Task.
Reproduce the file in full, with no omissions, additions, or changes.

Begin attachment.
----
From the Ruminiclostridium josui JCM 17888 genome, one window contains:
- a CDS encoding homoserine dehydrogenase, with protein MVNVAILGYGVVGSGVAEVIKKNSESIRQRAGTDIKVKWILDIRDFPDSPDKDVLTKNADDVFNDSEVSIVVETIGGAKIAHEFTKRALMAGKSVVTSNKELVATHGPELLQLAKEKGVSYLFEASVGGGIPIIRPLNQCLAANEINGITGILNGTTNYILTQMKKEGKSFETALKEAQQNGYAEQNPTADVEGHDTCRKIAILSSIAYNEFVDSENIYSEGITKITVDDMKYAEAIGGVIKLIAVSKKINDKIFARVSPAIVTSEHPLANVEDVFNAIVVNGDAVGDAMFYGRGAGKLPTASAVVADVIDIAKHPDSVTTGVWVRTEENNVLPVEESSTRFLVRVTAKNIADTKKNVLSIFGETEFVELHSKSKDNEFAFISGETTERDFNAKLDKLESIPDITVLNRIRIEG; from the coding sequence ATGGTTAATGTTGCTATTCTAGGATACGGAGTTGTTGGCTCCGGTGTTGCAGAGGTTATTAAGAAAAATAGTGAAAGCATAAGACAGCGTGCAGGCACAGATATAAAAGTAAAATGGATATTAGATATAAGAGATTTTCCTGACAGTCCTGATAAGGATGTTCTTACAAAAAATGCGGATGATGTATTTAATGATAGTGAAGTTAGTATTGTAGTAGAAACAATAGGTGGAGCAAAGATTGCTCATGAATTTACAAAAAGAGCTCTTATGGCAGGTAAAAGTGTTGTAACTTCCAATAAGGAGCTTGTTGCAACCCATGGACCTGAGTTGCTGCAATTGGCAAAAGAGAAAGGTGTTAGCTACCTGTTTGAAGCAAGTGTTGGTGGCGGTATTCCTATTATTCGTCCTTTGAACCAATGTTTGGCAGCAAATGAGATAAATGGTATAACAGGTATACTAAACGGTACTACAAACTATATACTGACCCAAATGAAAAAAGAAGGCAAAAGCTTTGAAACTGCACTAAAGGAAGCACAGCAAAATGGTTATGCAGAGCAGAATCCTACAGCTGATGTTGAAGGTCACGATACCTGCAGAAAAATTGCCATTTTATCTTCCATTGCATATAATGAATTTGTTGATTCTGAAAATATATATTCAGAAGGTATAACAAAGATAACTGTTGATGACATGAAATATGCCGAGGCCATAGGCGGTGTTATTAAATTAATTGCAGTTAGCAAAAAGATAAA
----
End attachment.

From the Ruminiclostridium josui JCM 17888 genome, one window contains:
- a CDS encoding homoserine dehydrogenase, with protein MVNVAILGYGVVGSGVAEVIKKNSESIRQRAGTDIKVKWILDIRDFPDSPDKDVLTKNADDVFNDSEVSIVVETIGGAKIAHEFTKRALMAGKSVVTSNKELVATHGPELLQLAKEKGVSYLFEASVGGGIPIIRPLNQCLAANEINGITGILNGTTNYILTQMKKEGKSFETALKEAQQNGYAEQNPTADVEGHDTCRKIAILSSIAYNEFVDSENIYSEGITKITVDDMKYAEAIGGVIKLIAVSKKINDKIFARVSPAIVTSEHPLANVEDVFNAIVVNGDAVGDAMFYGRGAGKLPTASAVVADVIDIAKHPDSVTTGVWVRTEENNVLPVEESSTRFLVRVTAKNIADTKKNVLSIFGETEFVELHSKSKDNEFAFISGETTERDFNAKLDKLESIPDITVLNRIRIEG; from the coding sequence ATGGTTAATGTTGCTATTCTAGGATACGGAGTTGTTGGCTCCGGTGTTGCAGAGGTTATTAAGAAAAATAGTGAAAGCATAAGACAGCGTGCAGGCACAGATATAAAAGTAAAATGGATATTAGATATAAGAGATTTTCCTGACAGTCCTGATAAGGATGTTCTTACAAAAAATGCGGATGATGTATTTAATGATAGTGAAGTTAGTATTGTAGTAGAAACAATAGGTGGAGCAAAGATTGCTCATGAATTTACAAAAAGAGCTCTTATGGCAGGTAAAAGTGTTGTAACTTCCAATAAGGAGCTTGTTGCAACCCATGGACCTGAGTTGCTGCAATTGGCAAAAGAGAAAGGTGTTAGCTACCTGTTTGAAGCAAGTGTTGGTGGCGGTATTCCTATTATTCGTCCTTTGAACCAATGTTTGGCAGCAAATGAGATAAATGGTATAACAGGTATACTAAACGGTACTACAAACTATATACTGACCCAAATGAAAAAAGAAGGCAAAAGCTTTGAAACTGCACTAAAGGAAGCACAGCAAAATGGTTATGCAGAGCAGAATCCTACAGCTGATGTTGAAGGTCACGATACCTGCAGAAAAATTGCCATTTTATCTTCCATTGCATATAATGAATTTGTTGATTCTGAAAATATATATTCAGAAGGTATAACAAAGATAACTGTTGATGACATGAAATATGCCGAGGCCATAGGCGGTGTTATTAAATTAATTGCAGTTAGCAAAAAGATAAA